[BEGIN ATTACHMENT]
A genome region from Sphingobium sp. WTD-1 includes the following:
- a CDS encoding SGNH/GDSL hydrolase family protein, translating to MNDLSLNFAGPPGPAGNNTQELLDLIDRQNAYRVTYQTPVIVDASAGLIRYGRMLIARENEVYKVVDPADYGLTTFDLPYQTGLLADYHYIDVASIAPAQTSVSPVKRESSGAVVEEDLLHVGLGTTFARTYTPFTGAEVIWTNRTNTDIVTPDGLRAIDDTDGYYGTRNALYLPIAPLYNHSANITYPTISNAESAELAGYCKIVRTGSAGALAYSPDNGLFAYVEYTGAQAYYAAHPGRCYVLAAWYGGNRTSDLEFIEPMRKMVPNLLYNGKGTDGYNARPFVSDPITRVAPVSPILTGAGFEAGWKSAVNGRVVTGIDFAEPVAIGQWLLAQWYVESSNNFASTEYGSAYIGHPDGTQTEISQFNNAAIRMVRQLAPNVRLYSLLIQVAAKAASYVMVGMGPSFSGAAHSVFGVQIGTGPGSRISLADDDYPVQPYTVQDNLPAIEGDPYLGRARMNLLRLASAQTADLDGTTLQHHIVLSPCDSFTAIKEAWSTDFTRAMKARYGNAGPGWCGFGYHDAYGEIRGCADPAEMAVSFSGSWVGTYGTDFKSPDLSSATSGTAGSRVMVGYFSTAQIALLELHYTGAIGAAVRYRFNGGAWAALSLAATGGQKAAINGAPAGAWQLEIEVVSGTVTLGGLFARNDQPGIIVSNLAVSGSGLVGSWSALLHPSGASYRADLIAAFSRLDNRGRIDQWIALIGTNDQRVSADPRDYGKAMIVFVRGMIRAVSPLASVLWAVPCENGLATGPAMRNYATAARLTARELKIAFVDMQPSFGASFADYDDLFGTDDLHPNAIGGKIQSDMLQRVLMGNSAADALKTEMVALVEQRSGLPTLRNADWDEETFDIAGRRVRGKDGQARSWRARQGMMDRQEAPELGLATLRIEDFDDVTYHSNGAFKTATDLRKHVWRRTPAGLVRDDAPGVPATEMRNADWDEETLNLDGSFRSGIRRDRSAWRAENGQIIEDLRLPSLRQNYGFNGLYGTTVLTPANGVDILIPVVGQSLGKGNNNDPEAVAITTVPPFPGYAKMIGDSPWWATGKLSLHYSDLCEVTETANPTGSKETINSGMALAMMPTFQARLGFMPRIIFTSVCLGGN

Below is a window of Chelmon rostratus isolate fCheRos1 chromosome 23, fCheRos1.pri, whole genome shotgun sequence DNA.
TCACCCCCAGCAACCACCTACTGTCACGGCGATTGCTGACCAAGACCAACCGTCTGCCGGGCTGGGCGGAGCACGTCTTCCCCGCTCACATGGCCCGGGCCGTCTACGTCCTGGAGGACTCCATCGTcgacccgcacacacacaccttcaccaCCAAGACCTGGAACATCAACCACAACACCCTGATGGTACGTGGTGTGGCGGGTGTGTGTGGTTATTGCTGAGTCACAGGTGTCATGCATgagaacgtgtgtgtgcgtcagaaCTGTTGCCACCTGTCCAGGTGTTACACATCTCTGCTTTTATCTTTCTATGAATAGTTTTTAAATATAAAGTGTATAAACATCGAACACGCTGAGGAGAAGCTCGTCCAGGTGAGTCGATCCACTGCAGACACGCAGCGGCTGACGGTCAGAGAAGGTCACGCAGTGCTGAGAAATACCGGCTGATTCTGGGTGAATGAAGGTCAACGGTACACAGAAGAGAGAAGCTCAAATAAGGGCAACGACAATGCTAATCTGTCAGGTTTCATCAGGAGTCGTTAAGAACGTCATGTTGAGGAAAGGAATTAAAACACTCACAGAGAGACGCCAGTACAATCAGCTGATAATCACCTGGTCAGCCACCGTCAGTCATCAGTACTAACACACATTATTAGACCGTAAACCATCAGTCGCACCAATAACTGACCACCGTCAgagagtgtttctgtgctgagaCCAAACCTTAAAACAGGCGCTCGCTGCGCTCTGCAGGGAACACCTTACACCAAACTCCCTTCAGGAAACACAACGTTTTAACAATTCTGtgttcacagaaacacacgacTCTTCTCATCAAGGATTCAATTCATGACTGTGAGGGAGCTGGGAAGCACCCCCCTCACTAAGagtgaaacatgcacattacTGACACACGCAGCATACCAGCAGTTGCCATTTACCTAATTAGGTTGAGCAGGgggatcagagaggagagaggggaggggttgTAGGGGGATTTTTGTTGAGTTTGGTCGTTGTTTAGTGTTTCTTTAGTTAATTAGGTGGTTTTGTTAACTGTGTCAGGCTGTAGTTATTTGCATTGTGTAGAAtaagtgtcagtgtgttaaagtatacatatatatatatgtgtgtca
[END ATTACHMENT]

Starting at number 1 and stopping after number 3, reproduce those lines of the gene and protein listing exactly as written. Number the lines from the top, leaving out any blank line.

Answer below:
A genome region from Sphingobium sp. WTD-1 includes the following:
- a CDS encoding SGNH/GDSL hydrolase family protein, translating to MNDLSLNFAGPPGPAGNNTQELLDLIDRQNAYRVTYQTPVIVDASAGLIRYGRMLIARENEVYKVVDPADYGLTTFDLPYQTGLLADYHYIDVASIAPAQTSVSPVKRESSGAVVEEDLLHVGLGTTFARTYTPFTGAEVIWTNRTNTDIVTPDGLRAIDDTDGYYGTRNALYLPIAPLYNHSANITYPTISNAESAELAGYCKIVRTGSAGALAYSPDNGLFAYVEYTGAQAYYAAHPGRCYVLAAWYGGNRTSDLEFIEPMRKMVPNLLYNGKGTDGYNARPFVSDPITRVAPVSPILTGAGFEAGWKSAVNGRVVTGIDFAEPVAIGQWLLAQWYVESSNNFASTEYGSAYIGHPDGTQTEISQFNNAAIRMVRQLAPNVRLYSLLIQVAAKAASYVMVGMGPSFSGAAHSVFGVQIGTGPGSRISLADDDYPVQPYTVQDNLPAIEGDPYLGRARMNLLRLASAQTADLDGTTLQHHIVLSPCDSFTAIKEAWSTDFTRAMKARYGNAGPGWCGFGYHDAYGEIRGCADPAEMAVSFSGSWVGTYGTDFKSPDLSSATSGTAGSRVMVGYFSTAQIALLELHYTGAIGAAVRYRFNGGAWAALSLAATGGQKAAINGAPAGAWQLEIEVVSGTVTLGGLFARNDQPGIIVSNLAVSGSGLVGSWSALLHPSGASYRADLIAAFSRLDNRGRIDQWIALIGTNDQRVSADPRDYGKAMIVFVRGMIRAVSPLASVLWAVPCENGLATGPAMRNYATAARLTARELKIAFVDMQPSFGASFADYDDLFGTDDLHPNAIGGKIQSDMLQRVLMGNSAADALKTEMVALVEQRSGLPTLRNADWDEETFDIAGRRVRGKDGQARSWRARQGMMDRQEAPELGLATLRIEDFDDVTYHSNGAFKTATDLRKHVWRRTPAGLVRDDAPGVPATEMRNADWDEETLNLDGSFRSGIRRDRSAWRAENGQIIEDLRLPSLRQNYGFNGLYGTTVLTPANGVDILIPVVGQSLGKGNNNDPEAVAITTVPPFPGYAKMIGDSPWWATGKLSLHYSDLCEVTETANPTGSKETINSGMALAMMPTFQARLGFMPRIIFTSVCLGGN

Below is a window of Chelmon rostratus isolate fCheRos1 chromosome 23, fCheRos1.pri, whole genome shotgun sequence DNA.